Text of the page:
Much to my surprise, this watch dates back as far as 1912 and an interesting period in American watchmaking. Edward Howard, one of the most respected names in American watchmaking, started the Howard Watch Company in 1858 with the tools and leftover parts from the then recently defunct Boston Watch Company. During his first year of production, Howard retooled the machinery from the Boston Watch Company and completed manufacturing just a number of timepieces with the leftover movements from Boston. These early watches had “E. Howard & Co.” printed on the dials and “Howard & Rice”, a nod to Mr. Howard’s financial partner Charles Rice, stamped on the movements.
By late 1858, Edward Howard had already begun manufacturing watches of his own design, moving forward with his ultimate goal of developing several watches of the highest quality, all using interchangeable machine-made parts. As many know, Adrien Philippe (Patek Philippe) was the creator of the stem-wind movement, however Howard has been credited as the first American watch manufacturer to introduce the stem-wind system and put it into full production. He first marketed his stem-winding watches in 1868 and by 1878 the manufacture of key-wind movements had been discontinued entirely. Other notable firsts for Howard in American horology included being the first to use the Reed patented micrometer regulator, and he was the first to offer watches adjusted to six positions.
Edward Howard retired in 1882, but his company continued to sell watch movements until 1903. The year prior, Keystone Watch Case Company purchased the rights to the Howard Watch Co. brand-name in 1902 and subsequently produced a line of watches labeled “E. Howard Watch Co., Boston, U.S.A.” For collectors, these watches are known as simply “Keystone-Howards.”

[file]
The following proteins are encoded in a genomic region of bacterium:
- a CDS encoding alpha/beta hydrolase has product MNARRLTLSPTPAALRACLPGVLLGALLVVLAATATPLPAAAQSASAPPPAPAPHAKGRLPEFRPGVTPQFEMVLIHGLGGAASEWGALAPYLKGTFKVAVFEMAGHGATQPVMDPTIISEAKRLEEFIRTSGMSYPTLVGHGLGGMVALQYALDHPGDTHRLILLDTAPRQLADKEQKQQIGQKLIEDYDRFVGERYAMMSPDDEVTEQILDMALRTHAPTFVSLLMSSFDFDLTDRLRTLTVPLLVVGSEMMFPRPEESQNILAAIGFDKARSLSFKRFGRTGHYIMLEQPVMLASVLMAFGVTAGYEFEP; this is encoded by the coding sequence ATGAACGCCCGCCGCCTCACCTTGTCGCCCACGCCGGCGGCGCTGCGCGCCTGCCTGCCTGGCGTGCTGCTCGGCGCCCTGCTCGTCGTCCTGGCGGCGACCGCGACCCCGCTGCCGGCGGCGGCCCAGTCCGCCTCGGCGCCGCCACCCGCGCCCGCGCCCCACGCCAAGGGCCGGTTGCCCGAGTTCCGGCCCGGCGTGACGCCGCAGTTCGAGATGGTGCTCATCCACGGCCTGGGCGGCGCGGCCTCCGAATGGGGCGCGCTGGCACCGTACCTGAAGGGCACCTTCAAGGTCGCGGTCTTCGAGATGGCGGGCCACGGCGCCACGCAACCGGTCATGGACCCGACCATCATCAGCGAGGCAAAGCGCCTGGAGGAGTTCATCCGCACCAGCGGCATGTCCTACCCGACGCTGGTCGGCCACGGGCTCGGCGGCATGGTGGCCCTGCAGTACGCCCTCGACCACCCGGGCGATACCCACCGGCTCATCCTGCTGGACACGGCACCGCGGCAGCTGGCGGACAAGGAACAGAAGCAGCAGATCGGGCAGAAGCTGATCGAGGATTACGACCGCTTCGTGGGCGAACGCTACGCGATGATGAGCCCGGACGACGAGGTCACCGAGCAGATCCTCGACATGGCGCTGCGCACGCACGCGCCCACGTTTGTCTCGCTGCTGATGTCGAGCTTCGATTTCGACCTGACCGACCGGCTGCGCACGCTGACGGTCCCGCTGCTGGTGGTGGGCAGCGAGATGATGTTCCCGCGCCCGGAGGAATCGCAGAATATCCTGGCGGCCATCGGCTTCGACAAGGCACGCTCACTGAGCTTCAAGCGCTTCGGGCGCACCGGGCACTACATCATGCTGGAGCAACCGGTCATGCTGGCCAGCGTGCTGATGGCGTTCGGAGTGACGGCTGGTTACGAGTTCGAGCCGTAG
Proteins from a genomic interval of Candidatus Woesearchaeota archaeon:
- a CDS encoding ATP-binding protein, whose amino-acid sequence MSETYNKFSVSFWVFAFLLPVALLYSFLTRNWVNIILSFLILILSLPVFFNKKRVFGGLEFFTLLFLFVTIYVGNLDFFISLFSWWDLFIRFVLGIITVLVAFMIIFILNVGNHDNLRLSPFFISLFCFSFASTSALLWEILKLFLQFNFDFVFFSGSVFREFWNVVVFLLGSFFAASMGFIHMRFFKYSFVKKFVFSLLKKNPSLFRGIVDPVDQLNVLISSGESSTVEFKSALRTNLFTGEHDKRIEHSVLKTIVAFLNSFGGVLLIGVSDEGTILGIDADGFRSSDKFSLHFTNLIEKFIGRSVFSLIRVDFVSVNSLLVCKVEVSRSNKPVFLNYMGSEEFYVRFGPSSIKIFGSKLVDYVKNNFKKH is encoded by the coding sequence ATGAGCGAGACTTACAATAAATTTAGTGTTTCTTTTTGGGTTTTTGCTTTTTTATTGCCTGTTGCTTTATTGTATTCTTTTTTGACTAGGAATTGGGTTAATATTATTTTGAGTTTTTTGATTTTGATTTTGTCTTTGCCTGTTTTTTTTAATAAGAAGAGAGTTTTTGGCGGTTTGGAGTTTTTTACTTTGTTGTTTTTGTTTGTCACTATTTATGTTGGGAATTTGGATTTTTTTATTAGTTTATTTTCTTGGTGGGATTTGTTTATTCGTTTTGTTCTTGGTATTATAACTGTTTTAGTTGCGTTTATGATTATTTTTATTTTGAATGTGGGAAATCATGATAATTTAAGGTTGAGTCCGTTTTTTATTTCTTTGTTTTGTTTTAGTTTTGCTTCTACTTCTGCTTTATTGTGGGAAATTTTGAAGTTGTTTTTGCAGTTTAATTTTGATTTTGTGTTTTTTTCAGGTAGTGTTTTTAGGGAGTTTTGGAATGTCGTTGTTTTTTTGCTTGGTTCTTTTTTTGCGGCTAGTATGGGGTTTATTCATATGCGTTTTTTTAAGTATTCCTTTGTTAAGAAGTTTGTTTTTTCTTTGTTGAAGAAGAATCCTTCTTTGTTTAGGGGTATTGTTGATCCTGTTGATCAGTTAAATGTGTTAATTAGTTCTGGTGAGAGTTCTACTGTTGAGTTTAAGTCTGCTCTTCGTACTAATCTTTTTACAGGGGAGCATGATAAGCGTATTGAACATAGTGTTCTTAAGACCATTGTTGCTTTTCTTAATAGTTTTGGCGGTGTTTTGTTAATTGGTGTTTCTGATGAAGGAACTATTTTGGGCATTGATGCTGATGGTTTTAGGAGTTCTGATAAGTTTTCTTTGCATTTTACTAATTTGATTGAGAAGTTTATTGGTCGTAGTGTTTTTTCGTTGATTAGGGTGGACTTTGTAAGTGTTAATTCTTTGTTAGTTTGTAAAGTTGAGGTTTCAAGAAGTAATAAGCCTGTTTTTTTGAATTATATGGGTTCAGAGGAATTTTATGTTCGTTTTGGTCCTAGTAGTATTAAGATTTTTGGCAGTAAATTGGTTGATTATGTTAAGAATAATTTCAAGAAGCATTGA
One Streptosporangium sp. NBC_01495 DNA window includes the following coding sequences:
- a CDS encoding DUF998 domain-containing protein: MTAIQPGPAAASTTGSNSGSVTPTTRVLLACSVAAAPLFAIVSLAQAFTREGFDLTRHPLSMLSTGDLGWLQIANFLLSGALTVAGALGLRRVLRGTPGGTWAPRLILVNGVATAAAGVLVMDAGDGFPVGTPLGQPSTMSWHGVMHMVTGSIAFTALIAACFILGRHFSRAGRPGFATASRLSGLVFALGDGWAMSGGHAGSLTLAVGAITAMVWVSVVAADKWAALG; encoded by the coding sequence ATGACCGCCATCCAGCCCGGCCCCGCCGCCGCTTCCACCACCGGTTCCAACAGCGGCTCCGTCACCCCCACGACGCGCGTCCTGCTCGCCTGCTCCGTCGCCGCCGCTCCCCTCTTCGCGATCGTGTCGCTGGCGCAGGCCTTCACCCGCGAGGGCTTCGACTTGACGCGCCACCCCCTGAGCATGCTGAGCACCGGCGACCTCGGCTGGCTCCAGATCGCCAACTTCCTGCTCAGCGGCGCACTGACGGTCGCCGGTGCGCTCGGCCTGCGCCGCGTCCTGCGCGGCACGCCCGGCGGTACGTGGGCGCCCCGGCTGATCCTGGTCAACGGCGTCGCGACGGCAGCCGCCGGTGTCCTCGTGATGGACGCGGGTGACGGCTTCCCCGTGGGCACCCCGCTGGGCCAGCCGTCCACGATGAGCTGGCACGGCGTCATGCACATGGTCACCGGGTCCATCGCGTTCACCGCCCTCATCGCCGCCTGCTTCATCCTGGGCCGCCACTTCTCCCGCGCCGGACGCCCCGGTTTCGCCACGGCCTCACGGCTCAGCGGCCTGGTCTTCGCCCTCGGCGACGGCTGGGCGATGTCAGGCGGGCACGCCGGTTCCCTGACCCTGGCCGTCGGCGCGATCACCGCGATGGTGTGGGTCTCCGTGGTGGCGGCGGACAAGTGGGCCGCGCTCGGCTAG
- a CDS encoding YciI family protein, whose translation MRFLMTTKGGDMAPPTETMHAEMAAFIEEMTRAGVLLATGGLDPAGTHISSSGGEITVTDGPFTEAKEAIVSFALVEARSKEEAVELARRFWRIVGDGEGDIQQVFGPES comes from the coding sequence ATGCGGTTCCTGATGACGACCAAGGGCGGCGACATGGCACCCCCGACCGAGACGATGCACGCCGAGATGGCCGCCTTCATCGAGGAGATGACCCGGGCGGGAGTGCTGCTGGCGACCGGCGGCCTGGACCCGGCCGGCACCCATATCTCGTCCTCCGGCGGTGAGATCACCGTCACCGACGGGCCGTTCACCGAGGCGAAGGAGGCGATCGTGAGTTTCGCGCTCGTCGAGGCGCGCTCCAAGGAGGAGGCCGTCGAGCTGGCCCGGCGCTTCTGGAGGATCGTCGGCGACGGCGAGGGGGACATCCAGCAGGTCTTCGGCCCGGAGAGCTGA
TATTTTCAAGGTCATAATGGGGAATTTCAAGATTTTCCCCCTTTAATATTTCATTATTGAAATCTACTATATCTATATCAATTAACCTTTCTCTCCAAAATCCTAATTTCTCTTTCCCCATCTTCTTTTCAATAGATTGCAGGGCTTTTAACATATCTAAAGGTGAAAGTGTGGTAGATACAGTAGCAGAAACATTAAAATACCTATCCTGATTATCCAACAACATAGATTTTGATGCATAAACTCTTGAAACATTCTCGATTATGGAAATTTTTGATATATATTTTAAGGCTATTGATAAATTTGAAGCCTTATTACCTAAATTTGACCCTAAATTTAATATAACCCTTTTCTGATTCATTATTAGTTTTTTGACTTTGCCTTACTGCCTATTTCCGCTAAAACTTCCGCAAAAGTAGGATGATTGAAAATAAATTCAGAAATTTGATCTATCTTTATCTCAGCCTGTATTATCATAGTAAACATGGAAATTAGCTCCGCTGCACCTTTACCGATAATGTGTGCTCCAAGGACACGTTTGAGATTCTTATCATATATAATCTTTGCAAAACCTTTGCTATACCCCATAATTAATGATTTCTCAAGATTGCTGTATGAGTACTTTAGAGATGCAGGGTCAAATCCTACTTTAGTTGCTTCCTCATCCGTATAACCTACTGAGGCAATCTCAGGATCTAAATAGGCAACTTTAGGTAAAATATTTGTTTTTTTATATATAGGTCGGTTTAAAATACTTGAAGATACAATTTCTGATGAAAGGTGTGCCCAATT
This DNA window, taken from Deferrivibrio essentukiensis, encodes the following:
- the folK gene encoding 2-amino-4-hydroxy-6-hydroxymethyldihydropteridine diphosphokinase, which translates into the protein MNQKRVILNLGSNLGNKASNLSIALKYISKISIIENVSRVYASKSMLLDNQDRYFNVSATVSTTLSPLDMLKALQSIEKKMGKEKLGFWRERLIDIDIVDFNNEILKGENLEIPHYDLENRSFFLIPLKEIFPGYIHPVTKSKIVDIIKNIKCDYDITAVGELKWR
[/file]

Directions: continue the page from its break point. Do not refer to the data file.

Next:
The markings and serial number on this particular Howard movement designate this as a 1912 to 1914 production Keystone Howard. It features Howard’s 17-jewel ¾ plate movement, referred to as the Series 9. There were various iterations of the 17-jewel movement, however the checkerboard damascening designates this as being the higher-grade series 9. Howard also produced a bridge version of the 17J Series 9, which are some of the rarest and hardest to find models. This movement also uses Howard’s bimetallic compensation balance with gold screws and features Howard’s patented steel motor barrel. Prior to 1868, George Reed’s patented mainspring barrels were used throughout the Howard lineup.
As for the aesthetics, the case is 14k gold with a unique flower engraving on the screw-off caseback. In scouring the internet, I’ve yet to see another caseback with this design. I’ve found many Hamilton and Waltham examples with this type of engraving, but none from Howard. Many casebacks are either blank/polished, feature a pattern or crest/shield, or have the owner’s initials engraved. Also apparently unique to this watch is its screw-off caseback. Most were typically hinge back.
While I’ve done this bit of research, I still feel there’s much more to be learned about my particular watch. Not only in family provenance, as this watch dates to 1912-era and my grandfather was born in 1907. Thus, I could assume this was a hand-me-down from his father, but I would love to know for sure. Then there’s also the exact date of manufacture and the unique engraving on the non-standard caseback.
It’s these surreptitious elements about vintage watches that make this hobby of watch collecting so appealing. Every piece has a story to tell – some stories are based in fact. Some need a bit of interpreting. And some never discovered and will remain a mystery. Either way, I’m a born-again mechanical watch guy. And I’ve got my late grandfather, and perhaps his father before him, to thank for it.